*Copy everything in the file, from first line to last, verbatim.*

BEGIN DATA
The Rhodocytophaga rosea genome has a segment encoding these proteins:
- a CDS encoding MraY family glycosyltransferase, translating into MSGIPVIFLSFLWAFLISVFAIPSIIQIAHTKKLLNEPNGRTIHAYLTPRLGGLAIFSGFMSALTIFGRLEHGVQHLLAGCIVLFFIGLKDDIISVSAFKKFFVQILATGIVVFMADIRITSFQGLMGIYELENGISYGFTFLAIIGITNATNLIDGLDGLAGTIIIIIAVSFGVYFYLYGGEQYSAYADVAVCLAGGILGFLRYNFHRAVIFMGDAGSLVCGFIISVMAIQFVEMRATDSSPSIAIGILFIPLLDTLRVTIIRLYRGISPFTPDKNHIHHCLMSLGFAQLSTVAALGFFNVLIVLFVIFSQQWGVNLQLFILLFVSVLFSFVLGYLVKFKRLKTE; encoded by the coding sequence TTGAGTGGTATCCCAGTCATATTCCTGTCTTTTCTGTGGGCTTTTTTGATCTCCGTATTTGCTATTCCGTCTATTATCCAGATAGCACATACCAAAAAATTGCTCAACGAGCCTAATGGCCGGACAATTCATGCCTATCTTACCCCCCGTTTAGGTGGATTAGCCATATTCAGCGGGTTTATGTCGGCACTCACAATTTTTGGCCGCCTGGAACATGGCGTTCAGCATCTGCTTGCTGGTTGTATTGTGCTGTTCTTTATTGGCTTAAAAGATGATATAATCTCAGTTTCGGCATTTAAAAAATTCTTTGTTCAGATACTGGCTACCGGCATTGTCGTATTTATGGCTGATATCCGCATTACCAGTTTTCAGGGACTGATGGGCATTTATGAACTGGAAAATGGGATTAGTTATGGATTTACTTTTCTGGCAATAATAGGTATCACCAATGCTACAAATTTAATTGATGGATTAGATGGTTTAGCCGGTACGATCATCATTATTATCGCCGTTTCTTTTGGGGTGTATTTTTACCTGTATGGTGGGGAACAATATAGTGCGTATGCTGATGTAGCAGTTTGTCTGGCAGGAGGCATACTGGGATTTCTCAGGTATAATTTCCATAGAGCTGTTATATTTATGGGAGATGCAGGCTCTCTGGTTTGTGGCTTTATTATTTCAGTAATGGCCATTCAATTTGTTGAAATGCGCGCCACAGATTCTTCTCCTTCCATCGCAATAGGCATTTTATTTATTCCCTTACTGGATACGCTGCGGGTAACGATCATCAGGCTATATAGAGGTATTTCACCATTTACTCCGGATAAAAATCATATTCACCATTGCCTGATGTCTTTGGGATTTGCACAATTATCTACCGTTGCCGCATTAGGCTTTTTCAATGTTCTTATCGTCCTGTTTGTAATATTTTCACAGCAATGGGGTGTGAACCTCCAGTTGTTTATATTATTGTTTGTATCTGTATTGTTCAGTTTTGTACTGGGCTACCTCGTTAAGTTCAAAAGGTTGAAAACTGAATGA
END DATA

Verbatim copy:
The Rhodocytophaga rosea genome has a segment encoding these proteins:
- a CDS encoding MraY family glycosyltransferase, translating into MSGIPVIFLSFLWAFLISVFAIPSIIQIAHTKKLLNEPNGRTIHAYLTPRLGGLAIFSGFMSALTIFGRLEHGVQHLLAGCIVLFFIGLKDDIISVSAFKKFFVQILATGIVVFMADIRITSFQGLMGIYELENGISYGFTFLAIIGITNATNLIDGLDGLAGTIIIIIAVSFGVYFYLYGGEQYSAYADVAVCLAGGILGFLRYNFHRAVIFMGDAGSLVCGFIISVMAIQFVEMRATDSSPSIAIGILFIPLLDTLRVTIIRLYRGISPFTPDKNHIHHCLMSLGFAQLSTVAALGFFNVLIVLFVIFSQQWGVNLQLFILLFVSVLFSFVLGYLVKFKRLKTE; encoded by the coding sequence TTGAGTGGTATCCCAGTCATATTCCTGTCTTTTCTGTGGGCTTTTTTGATCTCCGTATTTGCTATTCCGTCTATTATCCAGATAGCACATACCAAAAAATTGCTCAACGAGCCTAATGGCCGGACAATTCATGCCTATCTTACCCCCCGTTTAGGTGGATTAGCCATATTCAGCGGGTTTATGTCGGCACTCACAATTTTTGGCCGCCTGGAACATGGCGTTCAGCATCTGCTTGCTGGTTGTATTGTGCTGTTCTTTATTGGCTTAAAAGATGATATAATCTCAGTTTCGGCATTTAAAAAATTCTTTGTTCAGATACTGGCTACCGGCATTGTCGTATTTATGGCTGATATCCGCATTACCAGTTTTCAGGGACTGATGGGCATTTATGAACTGGAAAATGGGATTAGTTATGGATTTACTTTTCTGGCAATAATAGGTATCACCAATGCTACAAATTTAATTGATGGATTAGATGGTTTAGCCGGTACGATCATCATTATTATCGCCGTTTCTTTTGGGGTGTATTTTTACCTGTATGGTGGGGAACAATATAGTGCGTATGCTGATGTAGCAGTTTGTCTGGCAGGAGGCATACTGGGATTTCTCAGGTATAATTTCCATAGAGCTGTTATATTTATGGGAGATGCAGGCTCTCTGGTTTGTGGCTTTATTATTTCAGTAATGGCCATTCAATTTGTTGAAATGCGCGCCACAGATTCTTCTCCTTCCATCGCAATAGGCATTTTATTTATTCCCTTACTGGATACGCTGCGGGTAACGATCATCAGGCTATATAGAGGTATTTCACCATTTACTCCGGATAAAAATCATATTCACCATTGCCTGATGTCTTTGGGATTTGCACAATTATCTACCGTTGCCGCATTAGGCTTTTTCAATGTTCTTATCGTCCTGTTTGTAATATTTTCACAGCAATGGGGTGTGAACCTCCAGTTGTTTATATTATTGTTTGTATCTGTATTGTTCAGTTTTGTACTGGGCTACCTCGTTAAGTTCAAAAGGTTGAAAACTGAATGA